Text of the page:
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'[I]t wasn’t in the picture and is not': Blind Spots and Vanishing Points in Irish Poetical Self-Portraits

Abstract : Pictoriality and a propensity for self-examination and self-representation are characteristic of the poetry of Louis MacNeice, Derek Mahon, Seamus Heaney and Paul Muldoon. In many a poem, these four contemporary Irish poets try to capture their own portraits in words and images, through highly visual poems often inspired by paintings. This paper first examines how these poets use images and invest paintings, how verbal and iconic texts interact in their creations and to what extent self-exegesis is made possible and more successful through ekphrasis. With reference to Jacques Derrida’s essay on self-portraiture—Memoirs of the Blind: Self-Portraits and Other Ruins—this paper also focuses on the fiasco of self-revelation both through the textual and the iconic medium: as they seek reflections of themselves, the poets are faced with blind spots like MacNeice; they stumble on vanishing points like Mahon; they experience Roland Barthes’s “punctum effect” like Heaney or Muldoon. Finally, this paper probes into the significance and value of those “untidy spots” where—as in W.H. Auden’s poem “Musée des Beaux Arts” inspired by Brueghel’s painting The Fall of Icarus—the I/eye suddenly and unexpectedly slips away. Do those “untidy spots” amount to full stops, simple punctuations, starting points or ‘writerly’ points (R. Barthes) in the poets’ attempts at self-portrayal?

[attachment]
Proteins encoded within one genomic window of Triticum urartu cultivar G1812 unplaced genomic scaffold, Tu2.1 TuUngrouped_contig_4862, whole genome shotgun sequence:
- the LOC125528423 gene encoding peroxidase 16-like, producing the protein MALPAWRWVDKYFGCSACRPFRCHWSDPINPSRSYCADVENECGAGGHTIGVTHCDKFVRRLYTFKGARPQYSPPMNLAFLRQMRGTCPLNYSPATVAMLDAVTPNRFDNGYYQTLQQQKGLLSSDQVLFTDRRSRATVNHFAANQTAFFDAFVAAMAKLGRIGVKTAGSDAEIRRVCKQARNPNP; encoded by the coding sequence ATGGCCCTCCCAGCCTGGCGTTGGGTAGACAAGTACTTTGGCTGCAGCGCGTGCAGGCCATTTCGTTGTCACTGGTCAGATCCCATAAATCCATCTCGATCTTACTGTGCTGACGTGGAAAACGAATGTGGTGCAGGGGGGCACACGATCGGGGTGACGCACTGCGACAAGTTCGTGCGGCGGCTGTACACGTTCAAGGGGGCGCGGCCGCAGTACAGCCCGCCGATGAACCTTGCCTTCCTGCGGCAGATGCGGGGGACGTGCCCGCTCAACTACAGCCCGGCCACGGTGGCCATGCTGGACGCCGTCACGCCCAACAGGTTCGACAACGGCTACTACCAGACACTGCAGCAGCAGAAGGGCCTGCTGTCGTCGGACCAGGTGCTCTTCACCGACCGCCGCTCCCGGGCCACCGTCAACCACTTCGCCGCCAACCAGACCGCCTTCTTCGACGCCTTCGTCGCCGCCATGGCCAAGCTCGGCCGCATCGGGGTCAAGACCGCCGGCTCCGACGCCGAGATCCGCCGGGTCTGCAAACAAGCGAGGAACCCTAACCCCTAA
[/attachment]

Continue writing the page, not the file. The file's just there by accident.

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Contributor : Christelle Seree-Chaussinand <>
Submitted on : Tuesday, August 23, 2016 - 6:06:13 PM
Last modification on : Thursday, April 4, 2019 - 12:08:58 PM


  • HAL Id : halshs-01355625, version 1



Christelle Seree-Chaussinand. '[I]t wasn’t in the picture and is not': Blind Spots and Vanishing Points in Irish Poetical Self-Portraits. Laurence Petit, Pascale Tollance. Point, Dot, Period.. The Dynamics of Punctuation in Text and Image, Cambridge Scholars Press, pp.84-96, 2016, ISBN (10): 1-4438-8806-0 ISBN (13): 978-1-4438-8806-6. ⟨halshs-01355625⟩



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